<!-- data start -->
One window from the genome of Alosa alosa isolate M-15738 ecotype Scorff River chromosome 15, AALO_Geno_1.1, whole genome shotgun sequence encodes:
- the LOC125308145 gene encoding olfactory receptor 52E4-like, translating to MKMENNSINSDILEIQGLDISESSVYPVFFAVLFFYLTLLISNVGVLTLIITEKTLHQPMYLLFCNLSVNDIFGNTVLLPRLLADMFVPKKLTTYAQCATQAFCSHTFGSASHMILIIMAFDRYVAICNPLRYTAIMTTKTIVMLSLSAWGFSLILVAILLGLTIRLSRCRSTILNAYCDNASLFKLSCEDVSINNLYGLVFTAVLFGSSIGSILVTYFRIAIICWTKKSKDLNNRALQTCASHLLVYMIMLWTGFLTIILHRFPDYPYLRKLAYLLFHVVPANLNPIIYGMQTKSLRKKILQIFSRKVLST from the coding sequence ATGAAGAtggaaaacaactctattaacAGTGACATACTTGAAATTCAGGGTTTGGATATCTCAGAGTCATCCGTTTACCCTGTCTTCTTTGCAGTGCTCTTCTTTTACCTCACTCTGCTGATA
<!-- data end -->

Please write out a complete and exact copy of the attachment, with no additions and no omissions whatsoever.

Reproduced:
One window from the genome of Alosa alosa isolate M-15738 ecotype Scorff River chromosome 15, AALO_Geno_1.1, whole genome shotgun sequence encodes:
- the LOC125308145 gene encoding olfactory receptor 52E4-like, translating to MKMENNSINSDILEIQGLDISESSVYPVFFAVLFFYLTLLISNVGVLTLIITEKTLHQPMYLLFCNLSVNDIFGNTVLLPRLLADMFVPKKLTTYAQCATQAFCSHTFGSASHMILIIMAFDRYVAICNPLRYTAIMTTKTIVMLSLSAWGFSLILVAILLGLTIRLSRCRSTILNAYCDNASLFKLSCEDVSINNLYGLVFTAVLFGSSIGSILVTYFRIAIICWTKKSKDLNNRALQTCASHLLVYMIMLWTGFLTIILHRFPDYPYLRKLAYLLFHVVPANLNPIIYGMQTKSLRKKILQIFSRKVLST from the coding sequence ATGAAGAtggaaaacaactctattaacAGTGACATACTTGAAATTCAGGGTTTGGATATCTCAGAGTCATCCGTTTACCCTGTCTTCTTTGCAGTGCTCTTCTTTTACCTCACTCTGCTGATA